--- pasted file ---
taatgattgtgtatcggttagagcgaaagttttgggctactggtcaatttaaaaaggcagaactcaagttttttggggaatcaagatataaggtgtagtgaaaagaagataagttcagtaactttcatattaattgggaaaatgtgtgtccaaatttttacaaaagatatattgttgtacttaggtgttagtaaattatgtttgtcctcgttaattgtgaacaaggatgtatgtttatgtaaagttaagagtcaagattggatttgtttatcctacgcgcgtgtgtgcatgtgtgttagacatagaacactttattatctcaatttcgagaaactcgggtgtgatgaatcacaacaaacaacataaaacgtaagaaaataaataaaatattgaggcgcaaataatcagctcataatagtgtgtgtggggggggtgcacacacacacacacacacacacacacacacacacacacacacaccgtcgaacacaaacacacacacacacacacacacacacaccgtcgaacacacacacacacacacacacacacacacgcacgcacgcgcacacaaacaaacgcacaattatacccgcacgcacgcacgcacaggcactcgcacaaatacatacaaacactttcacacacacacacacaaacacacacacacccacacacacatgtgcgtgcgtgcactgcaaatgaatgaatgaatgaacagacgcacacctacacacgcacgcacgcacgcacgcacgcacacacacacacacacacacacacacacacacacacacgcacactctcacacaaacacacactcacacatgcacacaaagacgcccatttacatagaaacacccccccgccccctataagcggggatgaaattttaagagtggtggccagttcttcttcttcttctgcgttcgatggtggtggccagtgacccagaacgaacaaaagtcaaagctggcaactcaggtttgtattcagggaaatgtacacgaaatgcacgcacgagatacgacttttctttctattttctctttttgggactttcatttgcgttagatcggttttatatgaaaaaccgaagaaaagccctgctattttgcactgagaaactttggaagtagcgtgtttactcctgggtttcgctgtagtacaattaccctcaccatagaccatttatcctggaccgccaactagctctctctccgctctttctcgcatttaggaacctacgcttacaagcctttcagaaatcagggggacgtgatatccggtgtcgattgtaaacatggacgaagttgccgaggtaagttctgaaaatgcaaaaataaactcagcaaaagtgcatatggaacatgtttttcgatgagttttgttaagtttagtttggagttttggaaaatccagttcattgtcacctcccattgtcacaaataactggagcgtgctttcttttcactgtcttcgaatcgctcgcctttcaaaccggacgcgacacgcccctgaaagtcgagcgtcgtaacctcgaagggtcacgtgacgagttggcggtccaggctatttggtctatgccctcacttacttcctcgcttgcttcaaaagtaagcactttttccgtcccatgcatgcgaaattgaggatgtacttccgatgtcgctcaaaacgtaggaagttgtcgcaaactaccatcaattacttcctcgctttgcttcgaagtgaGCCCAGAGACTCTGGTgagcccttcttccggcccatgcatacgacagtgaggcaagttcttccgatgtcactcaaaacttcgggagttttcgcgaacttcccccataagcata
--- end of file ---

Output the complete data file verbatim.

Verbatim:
taatgattgtgtatcggttagagcgaaagttttgggctactggtcaatttaaaaaggcagaactcaagttttttggggaatcaagatataaggtgtagtgaaaagaagataagttcagtaactttcatattaattgggaaaatgtgtgtccaaatttttacaaaagatatattgttgtacttaggtgttagtaaattatgtttgtcctcgttaattgtgaacaaggatgtatgtttatgtaaagttaagagtcaagattggatttgtttatcctacgcgcgtgtgtgcatgtgtgttagacatagaacactttattatctcaatttcgagaaactcgggtgtgatgaatcacaacaaacaacataaaacgtaagaaaataaataaaatattgaggcgcaaataatcagctcataatagtgtgtgtggggggggtgcacacacacacacacacacacacacacacacacacacacacacaccgtcgaacacaaacacacacacacacacacacacacacaccgtcgaacacacacacacacacacacacacacacacgcacgcacgcgcacacaaacaaacgcacaattatacccgcacgcacgcacgcacaggcactcgcacaaatacatacaaacactttcacacacacacacacaaacacacacacacccacacacacatgtgcgtgcgtgcactgcaaatgaatgaatgaatgaacagacgcacacctacacacgcacgcacgcacgcacgcacgcacacacacacacacacacacacacacacacacacacacgcacactctcacacaaacacacactcacacatgcacacaaagacgcccatttacatagaaacacccccccgccccctataagcggggatgaaattttaagagtggtggccagttcttcttcttcttctgcgttcgatggtggtggccagtgacccagaacgaacaaaagtcaaagctggcaactcaggtttgtattcagggaaatgtacacgaaatgcacgcacgagatacgacttttctttctattttctctttttgggactttcatttgcgttagatcggttttatatgaaaaaccgaagaaaagccctgctattttgcactgagaaactttggaagtagcgtgtttactcctgggtttcgctgtagtacaattaccctcaccatagaccatttatcctggaccgccaactagctctctctccgctctttctcgcatttaggaacctacgcttacaagcctttcagaaatcagggggacgtgatatccggtgtcgattgtaaacatggacgaagttgccgaggtaagttctgaaaatgcaaaaataaactcagcaaaagtgcatatggaacatgtttttcgatgagttttgttaagtttagtttggagttttggaaaatccagttcattgtcacctcccattgtcacaaataactggagcgtgctttcttttcactgtcttcgaatcgctcgcctttcaaaccggacgcgacacgcccctgaaagtcgagcgtcgtaacctcgaagggtcacgtgacgagttggcggtccaggctatttggtctatgccctcacttacttcctcgcttgcttcaaaagtaagcactttttccgtcccatgcatgcgaaattgaggatgtacttccgatgtcgctcaaaacgtaggaagttgtcgcaaactaccatcaattacttcctcgctttgcttcgaagtgaGCCCAGAGACTCTGGTgagcccttcttccggcccatgcatacgacagtgaggcaagttcttccgatgtcactcaaaacttcgggagttttcgcgaacttcccccataagcata